The Charles Schwab Corp., which attracted $10 billion to its commission-free trading platform for exchange-traded funds last year, said Monday it would add 18 more funds to the platform.
That means advisers and retail investors who use the One Source platform will generally be able to trade, without commissions, 198 ETFs across 64 Morningstar Inc. category groupings, according to Schwab.
The ETF platform is adding funds from State Street Corp., the ETF manager that builds the SPDR lineup, WisdomTree Investments, Direxion Investments, PowerShares and ProShares.
The latest additions, which will be available starting Feb. 1, branch out into more exotic index offerings. For example, they include Direxion's iBillionaire Index ETF (IBLN), which attempts to track the investments of prominent billionaires; a lineup of PowerShares “factor” funds, part of a fast-growing ETF investing trend sometimes called smart beta; a multi-alternative strategy called the ProShares Morningstar Alternatives Solution ETF (ALTS); and a "low-carbon” sustainable-investing fund by SPDR.
ETF OneSource, which launched in early 2013, managed $38 billion at the end of last year, according to Schwab. Flows on the platform accounted for about $4 of every $10 that went into ETFs at Schwab.
Thirteen fund managers participate on the platform, including Pacific Investment Management Co. and Guggenheim Investments. Schwab's in-house brand of funds, which are among the industry's cheapest by annual management expenses, are also commission-free.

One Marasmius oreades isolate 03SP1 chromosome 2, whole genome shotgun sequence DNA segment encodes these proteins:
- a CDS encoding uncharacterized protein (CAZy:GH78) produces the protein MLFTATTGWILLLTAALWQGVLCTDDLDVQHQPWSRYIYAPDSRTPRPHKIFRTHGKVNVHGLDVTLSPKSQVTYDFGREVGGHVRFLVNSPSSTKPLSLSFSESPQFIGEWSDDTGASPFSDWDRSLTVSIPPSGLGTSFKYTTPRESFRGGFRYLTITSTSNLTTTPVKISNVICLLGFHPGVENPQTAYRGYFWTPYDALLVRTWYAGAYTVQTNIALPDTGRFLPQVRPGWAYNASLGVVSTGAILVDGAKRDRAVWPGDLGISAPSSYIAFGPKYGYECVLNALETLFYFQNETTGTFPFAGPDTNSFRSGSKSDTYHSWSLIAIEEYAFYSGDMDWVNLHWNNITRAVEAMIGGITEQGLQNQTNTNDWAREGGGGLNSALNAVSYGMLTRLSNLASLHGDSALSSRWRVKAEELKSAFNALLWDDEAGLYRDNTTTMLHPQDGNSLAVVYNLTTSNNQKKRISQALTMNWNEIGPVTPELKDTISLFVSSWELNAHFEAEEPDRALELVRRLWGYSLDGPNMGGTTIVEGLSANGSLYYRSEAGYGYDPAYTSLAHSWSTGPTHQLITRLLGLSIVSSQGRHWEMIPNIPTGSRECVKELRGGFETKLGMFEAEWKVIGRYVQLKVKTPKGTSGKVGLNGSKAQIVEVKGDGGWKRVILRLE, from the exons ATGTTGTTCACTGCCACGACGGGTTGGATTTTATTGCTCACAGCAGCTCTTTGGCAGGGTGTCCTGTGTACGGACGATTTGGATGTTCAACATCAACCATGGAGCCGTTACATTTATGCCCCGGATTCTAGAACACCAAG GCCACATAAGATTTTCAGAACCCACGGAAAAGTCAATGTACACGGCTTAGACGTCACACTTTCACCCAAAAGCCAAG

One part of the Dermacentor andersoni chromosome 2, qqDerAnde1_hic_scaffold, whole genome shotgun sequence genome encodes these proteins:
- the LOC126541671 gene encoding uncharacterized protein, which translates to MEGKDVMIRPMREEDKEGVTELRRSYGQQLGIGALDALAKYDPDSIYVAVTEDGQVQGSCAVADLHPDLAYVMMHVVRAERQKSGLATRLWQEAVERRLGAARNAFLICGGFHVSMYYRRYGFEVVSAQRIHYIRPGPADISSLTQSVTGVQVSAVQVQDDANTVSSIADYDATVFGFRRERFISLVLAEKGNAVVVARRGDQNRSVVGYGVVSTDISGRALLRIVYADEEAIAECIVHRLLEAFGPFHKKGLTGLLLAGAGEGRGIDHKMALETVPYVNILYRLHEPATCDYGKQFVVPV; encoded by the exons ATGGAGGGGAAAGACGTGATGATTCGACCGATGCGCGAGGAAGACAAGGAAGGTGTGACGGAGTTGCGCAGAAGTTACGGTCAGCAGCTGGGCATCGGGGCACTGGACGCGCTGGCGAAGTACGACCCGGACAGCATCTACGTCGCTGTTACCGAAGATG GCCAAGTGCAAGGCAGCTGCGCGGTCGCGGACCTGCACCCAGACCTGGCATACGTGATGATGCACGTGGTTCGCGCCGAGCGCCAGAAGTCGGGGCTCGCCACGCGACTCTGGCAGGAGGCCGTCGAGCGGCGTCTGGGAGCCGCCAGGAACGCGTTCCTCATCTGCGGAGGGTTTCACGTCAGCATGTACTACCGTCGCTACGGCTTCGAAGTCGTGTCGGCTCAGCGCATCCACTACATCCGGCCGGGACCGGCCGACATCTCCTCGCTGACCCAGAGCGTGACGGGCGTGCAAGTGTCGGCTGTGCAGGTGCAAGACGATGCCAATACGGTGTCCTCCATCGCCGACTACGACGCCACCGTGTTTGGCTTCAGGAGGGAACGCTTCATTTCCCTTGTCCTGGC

Executives at the firm have said the platform is important to cost-conscious investors who have turned to ETFs — many of which offer exposure to market-tracking indexes, often for a lower cost than competing products.
Commission-free trading has been a marketing coup among advisers, and Schwab claims more depth in its platform than its competitors.
But the program may be even more popular with its partner fund companies, because they can drive assets to their fund lineup and step above the fray of dozens of competitors by being on the platform in exchange for a fee paid to Schwab.
Just one of the three biggest fund companies, State Street, is on the platform. Funds from top providers Vanguard Group Inc. — which generally eschews compensating broker-dealers for distributing its products — and BlackRock Inc. are not.
BlackRock has a partnership that includes commission-free trading with Schwab competitor Fidelity Investments.
Raymond James Financial Inc. said last year it was starting a commission-free trading program of actively managed ETFs last year for its affiliated registered investment advisory firms. Pershing has considered launching such a program, InvestmentNews has reported.